Multinational firms 'should abide by local laws, respect consumers'

By Zhu Wenqian | China Daily | Updated: 2017-03-17 08:04

Multinational firms 'should abide by local laws, respect consumers'

Photo of Nike shoes are seen in a shop in Huaibei, Anhui province, March 16, 2017. [Photo/China Daily]

Multinational companies are being urged to observe local laws and fully respect consumers' rights, after Nike Inc and two Japanese firms were criticized by a program on China Central Television on Wednesday.

The annual consumer rights protection gala, which aims at uncovering abuses by companies, said the labels of Muji, a Japanese household and consumer goods brand, concealed the fact that some products were made in areas with import restrictions related to possible contamination from the Fukushima nuclear accident in 2011.

Japanese snack food maker Calbee Inc was accused of making some of its cereals in areas also under trade curbs due to the nuclear incident.

Nike Inc was accused of falsely advertising its Hyperdunk basketball sneakers with cushions inside, which they do not have in China, its second-largest market.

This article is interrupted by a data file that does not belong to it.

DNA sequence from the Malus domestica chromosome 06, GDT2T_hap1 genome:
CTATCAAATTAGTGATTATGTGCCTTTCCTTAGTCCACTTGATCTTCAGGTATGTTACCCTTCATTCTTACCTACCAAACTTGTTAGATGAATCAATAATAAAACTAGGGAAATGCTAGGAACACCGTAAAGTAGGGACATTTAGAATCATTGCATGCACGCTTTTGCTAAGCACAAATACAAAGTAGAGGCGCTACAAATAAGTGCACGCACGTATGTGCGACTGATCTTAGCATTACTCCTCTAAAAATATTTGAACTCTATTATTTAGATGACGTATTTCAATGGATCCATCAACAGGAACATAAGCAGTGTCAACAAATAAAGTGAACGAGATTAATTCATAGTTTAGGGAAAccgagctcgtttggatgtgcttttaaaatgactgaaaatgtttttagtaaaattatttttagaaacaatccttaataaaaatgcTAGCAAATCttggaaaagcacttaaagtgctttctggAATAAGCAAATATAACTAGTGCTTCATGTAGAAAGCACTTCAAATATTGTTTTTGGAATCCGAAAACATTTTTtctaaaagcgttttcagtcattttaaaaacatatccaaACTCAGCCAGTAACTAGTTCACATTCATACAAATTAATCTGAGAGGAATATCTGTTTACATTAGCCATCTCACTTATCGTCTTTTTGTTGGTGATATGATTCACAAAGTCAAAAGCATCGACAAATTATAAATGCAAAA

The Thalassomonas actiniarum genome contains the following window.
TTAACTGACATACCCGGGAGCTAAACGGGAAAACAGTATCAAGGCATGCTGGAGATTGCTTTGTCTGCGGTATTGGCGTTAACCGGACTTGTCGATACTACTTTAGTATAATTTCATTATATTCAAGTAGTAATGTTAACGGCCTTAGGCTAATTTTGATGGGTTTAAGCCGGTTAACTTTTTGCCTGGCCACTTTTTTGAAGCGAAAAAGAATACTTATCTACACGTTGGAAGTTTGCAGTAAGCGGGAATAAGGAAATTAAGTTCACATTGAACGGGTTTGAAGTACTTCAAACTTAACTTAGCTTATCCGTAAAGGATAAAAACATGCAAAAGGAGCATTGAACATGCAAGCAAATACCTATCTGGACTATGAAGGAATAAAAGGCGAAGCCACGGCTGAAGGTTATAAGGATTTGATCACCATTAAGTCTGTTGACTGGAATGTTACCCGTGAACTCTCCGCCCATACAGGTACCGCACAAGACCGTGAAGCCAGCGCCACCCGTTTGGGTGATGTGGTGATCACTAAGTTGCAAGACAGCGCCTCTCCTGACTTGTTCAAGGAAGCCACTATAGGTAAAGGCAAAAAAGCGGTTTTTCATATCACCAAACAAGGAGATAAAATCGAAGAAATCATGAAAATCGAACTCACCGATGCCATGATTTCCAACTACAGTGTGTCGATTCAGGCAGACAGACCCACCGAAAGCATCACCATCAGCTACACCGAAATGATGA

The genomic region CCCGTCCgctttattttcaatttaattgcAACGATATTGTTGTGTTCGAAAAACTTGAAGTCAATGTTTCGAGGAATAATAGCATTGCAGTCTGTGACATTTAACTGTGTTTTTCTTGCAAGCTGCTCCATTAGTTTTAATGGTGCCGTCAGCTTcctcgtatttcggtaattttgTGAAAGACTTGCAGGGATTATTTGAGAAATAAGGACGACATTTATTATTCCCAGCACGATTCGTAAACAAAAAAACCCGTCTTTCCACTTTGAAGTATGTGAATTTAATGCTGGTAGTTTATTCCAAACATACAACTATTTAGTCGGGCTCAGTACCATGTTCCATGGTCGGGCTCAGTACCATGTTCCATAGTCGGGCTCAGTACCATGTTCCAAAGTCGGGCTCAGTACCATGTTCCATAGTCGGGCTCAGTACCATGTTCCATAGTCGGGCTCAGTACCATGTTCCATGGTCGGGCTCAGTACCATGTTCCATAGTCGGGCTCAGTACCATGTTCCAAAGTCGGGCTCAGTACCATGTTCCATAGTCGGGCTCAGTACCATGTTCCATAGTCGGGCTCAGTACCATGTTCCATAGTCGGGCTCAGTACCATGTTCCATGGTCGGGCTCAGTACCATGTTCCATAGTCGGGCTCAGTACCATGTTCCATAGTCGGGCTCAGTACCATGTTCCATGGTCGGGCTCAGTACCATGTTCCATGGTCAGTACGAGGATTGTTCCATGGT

Shares of Tokyo-listed Ryohin Keikaku Co Ltd, the retailer and wholesaler of Muji, fell 1.23 percent to 23,330 yen ($205) on Thursday. Shares of Tokyo-listed Calbee dropped 2.94 percent to 3,955 yen when it closed on Thursday.

The unwelcome publicity comes at a time when Nike faces fierce competition in the United States, and is counting on the China market, where its sales surged 17 percent in the latest reported quarter, for revenue growth.

Companies such as Ryohin Keikaku and Calbee are also banking on China's huge market for growth.

Neil Wang, president of market research agency Frost & Sullivan Greater China, said no matter if it's international or domestic brands, it's critical for them to treat all consumers responsibly and equally.

"Consumers are getting more and more active in protecting their rights. With the rapid development and popularity of social media, it is also absolutely essential for brands to pay full respect to comments on social media," he said.

"The effective implementation of product launches, after-sales services and call-back systems in different countries and regions is indispensable for a sustainable brand image."

Muji's branch in Shanghai said in a statement that the address it printed on its products refers to the company's registered address, instead of the place of production. It did not import and sell any food contaminated with radiation, and it has obtained all required import certification from the Chinese government agencies.

Nike said in a statement that it has a wrong description on its official website of the Hyperdunk shoes, and the company said it had apologized to consumers and offered refunds. Nike also said that it would cooperate with the government regulators on the issue.

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